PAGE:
How To Shop For A Mortgage Now, And Avoid Home-Loan Vultures
Second of two articles on refinancing your home loan.
Financial sharks and birds of prey are stalking borrowers in the world of “Mortgageland,” experts say, and the goal of every borrower seeking to refinance should be to graduate from home-loan school and learn to swim and fly around them.
“The worst thing a family seeking an affordable deal to refinance their home loan at a good interest rate is search the internet,” warned Brian M. Bockholdt, assistant vice president and mortgage sales leader for The Huntington Bank Home Mortgage based in suburban Downers Grove.
“If you go to Lending Tree that’s where the home-loan vultures fly,” said Bockholdt, a 25-year mortgage professional. “Lenders are paying for borrower leads. They will hound you, and hound you.”
That’s exactly the experience one homeowner recently had while seeking a good deal on a refinance for his North Side house after his current lender boosted his interest rate to 4.75% from 3.625% when his seven-year adjustable rate mortgage rolled over.
Searching for a better deal, he logged on to LendingTree.com, gave his personal information, and was immediately bombarded with “Robo” phone calls and emails from a half dozen lenders urging him to refinance with them.
One articulate, fast-talking loan originator from Troy, MI-based AmeriSave Mortgage, called the borrower’s cell within minutes of the internet inquiry. He quickly quoted a 3.625% rate on a new “cash-out” seven-year adjustable-rate mortgage.
The loan man promised “no loan preparation fees, a 30-day turn time and an interest rate lock with a float down” if rates moved lower. The maximum loan amount could not exceed 70% of the appraised value of the property.
If it sounds too good to be true, it likely is. Under terms of the hypothetical $480,000 loan, the lender said the borrower would have to pay a minimum $3,701 in closing costs, which typically includes appraisal and title charges, county recording fees, and “points,” or special loan fees lenders can charge.
However, on a cash-out loan the closing costs could rise to $5,300. That’s a huge amount of loan fees.
Luckily, the borrower’s Realtor received a sales pitch from The Huntington Bank Home Mortgage, which recently entered the Chicago-area home-loan marketplace. Huntington Bank, a $100-billion institution, is the biggest bank in Ohio, and it also has a strong business presence in Michigan.
Huntington Bank’s marketing plan is targeted to building a loyal client and customer base in the Chicago area by offering below-market mortgage interest rates, coupled with low or zero closing costs.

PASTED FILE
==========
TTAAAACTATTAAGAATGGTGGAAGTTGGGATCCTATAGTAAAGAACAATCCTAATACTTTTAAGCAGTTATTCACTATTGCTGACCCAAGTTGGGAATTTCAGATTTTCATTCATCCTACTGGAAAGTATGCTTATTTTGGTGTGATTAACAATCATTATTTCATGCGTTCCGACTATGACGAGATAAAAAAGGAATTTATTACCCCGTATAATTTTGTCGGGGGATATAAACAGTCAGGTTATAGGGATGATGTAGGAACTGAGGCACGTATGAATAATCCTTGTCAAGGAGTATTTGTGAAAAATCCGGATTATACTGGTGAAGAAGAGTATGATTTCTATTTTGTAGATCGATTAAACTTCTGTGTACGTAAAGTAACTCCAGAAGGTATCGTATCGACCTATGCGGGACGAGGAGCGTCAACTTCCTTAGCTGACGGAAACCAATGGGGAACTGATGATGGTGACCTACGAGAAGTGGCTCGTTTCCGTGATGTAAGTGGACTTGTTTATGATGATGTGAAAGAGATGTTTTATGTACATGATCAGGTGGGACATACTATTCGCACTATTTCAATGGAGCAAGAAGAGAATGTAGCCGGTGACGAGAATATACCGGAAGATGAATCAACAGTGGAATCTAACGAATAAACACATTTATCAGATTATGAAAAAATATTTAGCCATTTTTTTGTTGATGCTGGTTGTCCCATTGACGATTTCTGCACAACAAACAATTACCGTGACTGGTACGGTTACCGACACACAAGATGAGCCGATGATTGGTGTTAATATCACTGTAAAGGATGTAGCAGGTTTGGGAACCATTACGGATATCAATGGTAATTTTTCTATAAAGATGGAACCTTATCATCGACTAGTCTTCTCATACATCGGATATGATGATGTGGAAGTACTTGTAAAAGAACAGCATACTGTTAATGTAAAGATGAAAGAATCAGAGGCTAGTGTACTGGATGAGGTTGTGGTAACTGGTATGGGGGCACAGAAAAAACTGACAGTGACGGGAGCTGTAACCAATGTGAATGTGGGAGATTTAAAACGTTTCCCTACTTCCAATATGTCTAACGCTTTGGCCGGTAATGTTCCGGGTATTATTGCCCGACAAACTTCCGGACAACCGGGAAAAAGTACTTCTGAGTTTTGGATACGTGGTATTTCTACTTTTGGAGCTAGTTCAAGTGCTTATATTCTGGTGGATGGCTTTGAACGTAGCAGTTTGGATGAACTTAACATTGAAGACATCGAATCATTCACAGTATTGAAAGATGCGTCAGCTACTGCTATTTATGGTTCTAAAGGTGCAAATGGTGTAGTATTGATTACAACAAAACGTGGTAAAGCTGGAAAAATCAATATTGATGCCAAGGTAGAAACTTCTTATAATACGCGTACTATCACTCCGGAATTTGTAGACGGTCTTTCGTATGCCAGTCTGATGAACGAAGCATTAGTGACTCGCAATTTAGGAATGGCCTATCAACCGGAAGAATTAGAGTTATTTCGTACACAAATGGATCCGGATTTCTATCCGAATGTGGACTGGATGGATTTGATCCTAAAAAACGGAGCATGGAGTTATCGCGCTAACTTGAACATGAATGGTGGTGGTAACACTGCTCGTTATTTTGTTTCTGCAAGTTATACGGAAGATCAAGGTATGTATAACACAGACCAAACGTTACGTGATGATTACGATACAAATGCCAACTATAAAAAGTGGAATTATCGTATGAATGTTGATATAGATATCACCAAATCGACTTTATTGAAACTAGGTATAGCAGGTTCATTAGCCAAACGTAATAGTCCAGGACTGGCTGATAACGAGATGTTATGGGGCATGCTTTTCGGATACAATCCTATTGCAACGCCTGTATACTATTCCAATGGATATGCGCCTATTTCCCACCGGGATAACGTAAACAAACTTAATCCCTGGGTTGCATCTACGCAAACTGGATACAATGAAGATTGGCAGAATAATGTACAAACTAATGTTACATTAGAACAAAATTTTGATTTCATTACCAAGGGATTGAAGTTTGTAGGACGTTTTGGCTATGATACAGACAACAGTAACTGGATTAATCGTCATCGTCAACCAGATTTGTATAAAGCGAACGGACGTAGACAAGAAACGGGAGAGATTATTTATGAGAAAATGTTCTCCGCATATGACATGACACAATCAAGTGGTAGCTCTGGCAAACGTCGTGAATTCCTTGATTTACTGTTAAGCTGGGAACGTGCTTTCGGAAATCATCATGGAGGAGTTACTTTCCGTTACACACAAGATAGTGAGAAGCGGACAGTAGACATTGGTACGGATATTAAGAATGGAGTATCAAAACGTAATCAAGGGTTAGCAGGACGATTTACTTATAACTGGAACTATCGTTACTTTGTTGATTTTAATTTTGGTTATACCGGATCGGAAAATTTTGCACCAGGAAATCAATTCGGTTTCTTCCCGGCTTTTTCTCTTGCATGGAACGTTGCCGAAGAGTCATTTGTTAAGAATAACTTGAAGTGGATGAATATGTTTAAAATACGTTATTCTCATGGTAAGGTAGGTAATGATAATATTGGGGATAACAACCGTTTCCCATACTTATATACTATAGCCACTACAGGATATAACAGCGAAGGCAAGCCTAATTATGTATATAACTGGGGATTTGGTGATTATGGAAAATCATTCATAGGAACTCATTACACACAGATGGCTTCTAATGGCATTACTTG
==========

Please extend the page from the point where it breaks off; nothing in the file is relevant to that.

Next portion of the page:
The bank also offers borrowers a lower mortgage interest rate if they are willing to become customers of the bank by pledging funds and opening new money-market and checking accounts.
Another unusual feature is Huntington Bank will make “portfolio loans,” which means your mortgage will stay on their books and be serviced by the bank, not sold to Freddie Mac or Fannie Mae in the secondary loan market. That’s a very good thing.
Even when Huntington “sells the paper” to Fannie Mae or Freddie Mac, Bockholdt said it still services the loan and borrowers make their monthly payments directly to the bank.
Here are the terms of the new $497,000 Huntington Bank cash-out seven-year ARM offered to the North Side homeowner:
• A rock-bottom 2.85% interest rate amortized on a 30-year schedule. The rate is locked for 30 days and has a float down provision.
• The rate is 0.775% of 1 percentage point below the going 3.625% rate for a seven-year ARM-and a whopping 1.9% below the 4.75% rate which the borrower was paying on the rollover loan.
• To lock in this below-market rate the borrower agreed to open a $25,000 money-market account at Huntington Bank, 4012 N. Pulaski Ave. in Chicago’s Irving Park neighborhood.
Plus, the bank offered a sweet, above-market 2% interest rate on the account with a special coupon for new customers.
• The borrower paid a $495 appraisal fee, and the more than adequate appraisal came through within a week.
• Huntington Bank does not charge for title search, county recording fees, and “points.” Total closing costs are only $500, including the appraisal fee, on qualifying properties.
Now, that’s how to shop around for an affordable refinance mortgage.
Brian M. Bockholdt of The Huntington Bank Home Mortgage can be reached at 630-210-4205, or via email: email@example.com.
Mortgage Rates Tick Up
On November 14th, Freddie Mac’s Primary Mortgage Market Survey reported that benchmark 30-year fixed-rate mortgages averaged 3.75% nationwide, up from 3.69% a week earlier. A year ago, 30-year fixed loans averaged 4.94%.
Fifteen-year fixed-rate mortgages averaged 3.2%, up from 3.13% a week earlier. Last year at this time, 15-year fixed loans averaged 4.36%.
In the Chicago area, Mutual of Omaha Mortgage was quoting 3.75% on a 30-year fixed home loan, and 3.375% on jumbo seven-year ARMs, reported rateSeeker.com.
For more housing news, visit www.dondebat.biz. Don DeBat is co-author of “Escaping Condo Jail,” the ultimate survival guide for condominium living. Visit www.escapingcondojail.com.